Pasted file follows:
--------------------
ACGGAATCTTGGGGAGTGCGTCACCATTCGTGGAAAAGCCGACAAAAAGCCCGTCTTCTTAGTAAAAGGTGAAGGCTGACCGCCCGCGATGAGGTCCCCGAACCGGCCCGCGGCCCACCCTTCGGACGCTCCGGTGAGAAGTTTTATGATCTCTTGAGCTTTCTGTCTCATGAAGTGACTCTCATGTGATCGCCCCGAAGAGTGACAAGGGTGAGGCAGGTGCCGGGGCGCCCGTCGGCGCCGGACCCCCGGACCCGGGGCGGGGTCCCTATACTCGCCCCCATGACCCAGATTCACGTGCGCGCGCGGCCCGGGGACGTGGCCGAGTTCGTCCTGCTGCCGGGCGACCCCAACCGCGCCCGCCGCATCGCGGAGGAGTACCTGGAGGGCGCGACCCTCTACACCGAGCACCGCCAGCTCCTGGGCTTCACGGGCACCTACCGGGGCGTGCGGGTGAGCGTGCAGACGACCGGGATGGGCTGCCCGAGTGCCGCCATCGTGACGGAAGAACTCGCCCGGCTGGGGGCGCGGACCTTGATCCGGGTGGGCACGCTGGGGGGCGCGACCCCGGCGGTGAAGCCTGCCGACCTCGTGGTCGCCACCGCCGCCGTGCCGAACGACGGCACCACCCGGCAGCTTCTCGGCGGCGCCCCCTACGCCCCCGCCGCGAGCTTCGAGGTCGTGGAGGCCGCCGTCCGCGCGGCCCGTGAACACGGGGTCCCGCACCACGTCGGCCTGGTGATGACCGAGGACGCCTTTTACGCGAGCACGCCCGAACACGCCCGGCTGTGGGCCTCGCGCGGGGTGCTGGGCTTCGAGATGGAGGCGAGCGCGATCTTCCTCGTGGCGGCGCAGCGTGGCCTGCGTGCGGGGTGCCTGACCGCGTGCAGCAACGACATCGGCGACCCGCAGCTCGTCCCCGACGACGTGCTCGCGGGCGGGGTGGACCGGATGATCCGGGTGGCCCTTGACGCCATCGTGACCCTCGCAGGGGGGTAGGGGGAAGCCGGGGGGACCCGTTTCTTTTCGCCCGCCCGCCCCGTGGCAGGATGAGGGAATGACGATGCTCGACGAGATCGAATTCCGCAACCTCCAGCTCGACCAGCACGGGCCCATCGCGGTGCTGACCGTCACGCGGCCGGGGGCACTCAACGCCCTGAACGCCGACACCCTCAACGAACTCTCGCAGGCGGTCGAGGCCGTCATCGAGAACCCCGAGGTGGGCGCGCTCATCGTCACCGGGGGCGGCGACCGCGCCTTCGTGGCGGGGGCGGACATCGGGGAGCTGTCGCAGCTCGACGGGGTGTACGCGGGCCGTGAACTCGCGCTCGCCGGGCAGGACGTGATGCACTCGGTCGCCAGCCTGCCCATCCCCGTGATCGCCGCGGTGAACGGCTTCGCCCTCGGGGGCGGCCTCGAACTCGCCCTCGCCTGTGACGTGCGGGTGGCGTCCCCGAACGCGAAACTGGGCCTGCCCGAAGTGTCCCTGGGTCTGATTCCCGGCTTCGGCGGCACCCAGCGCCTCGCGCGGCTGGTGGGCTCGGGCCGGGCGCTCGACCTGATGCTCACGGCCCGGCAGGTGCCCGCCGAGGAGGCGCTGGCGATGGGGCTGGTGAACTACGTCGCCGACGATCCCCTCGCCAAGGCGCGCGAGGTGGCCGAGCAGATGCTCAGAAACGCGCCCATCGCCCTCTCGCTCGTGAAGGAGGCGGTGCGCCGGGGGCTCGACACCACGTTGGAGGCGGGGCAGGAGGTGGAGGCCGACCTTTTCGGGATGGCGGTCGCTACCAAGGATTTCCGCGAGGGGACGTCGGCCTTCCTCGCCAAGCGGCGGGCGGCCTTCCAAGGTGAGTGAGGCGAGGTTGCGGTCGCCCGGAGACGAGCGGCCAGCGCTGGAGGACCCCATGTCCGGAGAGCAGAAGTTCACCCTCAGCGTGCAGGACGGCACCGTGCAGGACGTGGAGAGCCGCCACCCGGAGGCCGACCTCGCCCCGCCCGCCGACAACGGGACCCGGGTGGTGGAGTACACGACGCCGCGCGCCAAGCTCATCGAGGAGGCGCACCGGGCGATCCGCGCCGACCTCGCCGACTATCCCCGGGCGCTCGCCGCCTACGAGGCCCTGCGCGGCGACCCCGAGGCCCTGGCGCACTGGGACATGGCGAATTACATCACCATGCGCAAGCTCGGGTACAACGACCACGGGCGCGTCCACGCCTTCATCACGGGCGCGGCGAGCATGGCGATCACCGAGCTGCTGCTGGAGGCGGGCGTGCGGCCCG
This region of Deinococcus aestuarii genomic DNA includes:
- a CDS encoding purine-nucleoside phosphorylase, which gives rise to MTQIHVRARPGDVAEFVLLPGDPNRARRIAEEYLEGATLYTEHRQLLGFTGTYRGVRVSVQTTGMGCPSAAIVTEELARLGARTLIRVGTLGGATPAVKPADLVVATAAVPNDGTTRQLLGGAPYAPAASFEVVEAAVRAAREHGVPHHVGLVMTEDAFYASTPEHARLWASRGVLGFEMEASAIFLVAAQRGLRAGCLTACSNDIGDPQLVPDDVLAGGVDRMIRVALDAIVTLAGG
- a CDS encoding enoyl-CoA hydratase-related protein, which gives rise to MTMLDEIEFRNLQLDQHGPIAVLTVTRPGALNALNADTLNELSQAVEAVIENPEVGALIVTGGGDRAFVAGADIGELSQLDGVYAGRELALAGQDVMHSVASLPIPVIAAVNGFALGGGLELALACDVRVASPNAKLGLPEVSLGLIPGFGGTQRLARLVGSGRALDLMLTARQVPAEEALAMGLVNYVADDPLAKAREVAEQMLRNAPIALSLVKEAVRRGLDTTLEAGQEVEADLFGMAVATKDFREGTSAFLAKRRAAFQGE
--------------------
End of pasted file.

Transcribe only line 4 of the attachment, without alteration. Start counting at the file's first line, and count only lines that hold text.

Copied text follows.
- a CDS encoding enoyl-CoA hydratase-related protein, which gives rise to MTMLDEIEFRNLQLDQHGPIAVLTVTRPGALNALNADTLNELSQAVEAVIENPEVGALIVTGGGDRAFVAGADIGELSQLDGVYAGRELALAGQDVMHSVASLPIPVIAAVNGFALGGGLELALACDVRVASPNAKLGLPEVSLGLIPGFGGTQRLARLVGSGRALDLMLTARQVPAEEALAMGLVNYVADDPLAKAREVAEQMLRNAPIALSLVKEAVRRGLDTTLEAGQEVEADLFGMAVATKDFREGTSAFLAKRRAAFQGE